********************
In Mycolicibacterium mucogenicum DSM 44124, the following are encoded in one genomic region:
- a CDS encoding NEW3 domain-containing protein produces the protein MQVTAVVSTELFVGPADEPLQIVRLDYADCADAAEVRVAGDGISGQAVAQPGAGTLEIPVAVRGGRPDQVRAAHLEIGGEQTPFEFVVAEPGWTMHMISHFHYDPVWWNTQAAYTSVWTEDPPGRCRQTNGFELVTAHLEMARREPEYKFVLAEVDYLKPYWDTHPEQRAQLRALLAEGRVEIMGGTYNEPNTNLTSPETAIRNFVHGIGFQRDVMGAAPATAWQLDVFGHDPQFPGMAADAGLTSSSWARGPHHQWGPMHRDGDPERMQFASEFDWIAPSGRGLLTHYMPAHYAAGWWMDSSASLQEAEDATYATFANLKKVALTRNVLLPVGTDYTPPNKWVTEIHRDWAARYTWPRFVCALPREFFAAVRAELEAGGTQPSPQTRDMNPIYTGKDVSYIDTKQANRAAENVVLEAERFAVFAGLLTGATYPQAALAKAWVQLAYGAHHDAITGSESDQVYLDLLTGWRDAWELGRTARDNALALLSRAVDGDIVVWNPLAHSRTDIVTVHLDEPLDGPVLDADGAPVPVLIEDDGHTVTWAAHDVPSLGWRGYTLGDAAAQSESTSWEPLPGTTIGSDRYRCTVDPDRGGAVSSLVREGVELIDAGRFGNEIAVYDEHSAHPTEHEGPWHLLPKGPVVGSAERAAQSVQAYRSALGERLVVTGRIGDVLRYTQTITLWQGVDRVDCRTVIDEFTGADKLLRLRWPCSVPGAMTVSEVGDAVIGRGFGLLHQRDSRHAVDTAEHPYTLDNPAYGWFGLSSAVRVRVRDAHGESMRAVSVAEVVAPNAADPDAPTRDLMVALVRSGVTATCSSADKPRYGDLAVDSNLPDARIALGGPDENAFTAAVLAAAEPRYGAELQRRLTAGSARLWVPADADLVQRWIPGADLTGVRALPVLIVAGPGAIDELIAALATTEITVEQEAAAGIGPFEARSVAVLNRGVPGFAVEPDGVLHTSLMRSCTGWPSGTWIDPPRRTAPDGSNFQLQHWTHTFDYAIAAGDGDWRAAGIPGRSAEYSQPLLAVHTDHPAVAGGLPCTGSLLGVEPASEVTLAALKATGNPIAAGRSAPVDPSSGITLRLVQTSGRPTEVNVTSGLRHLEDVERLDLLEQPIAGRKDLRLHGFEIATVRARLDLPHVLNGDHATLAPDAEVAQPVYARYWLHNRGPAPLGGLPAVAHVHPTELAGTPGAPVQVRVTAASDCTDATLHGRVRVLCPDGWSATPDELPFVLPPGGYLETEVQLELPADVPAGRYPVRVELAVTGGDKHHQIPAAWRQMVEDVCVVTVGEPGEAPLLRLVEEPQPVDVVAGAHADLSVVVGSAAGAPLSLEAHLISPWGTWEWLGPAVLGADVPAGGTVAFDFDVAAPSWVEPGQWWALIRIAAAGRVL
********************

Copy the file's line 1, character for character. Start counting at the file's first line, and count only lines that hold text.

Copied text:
In Mycolicibacterium mucogenicum DSM 44124, the following are encoded in one genomic region: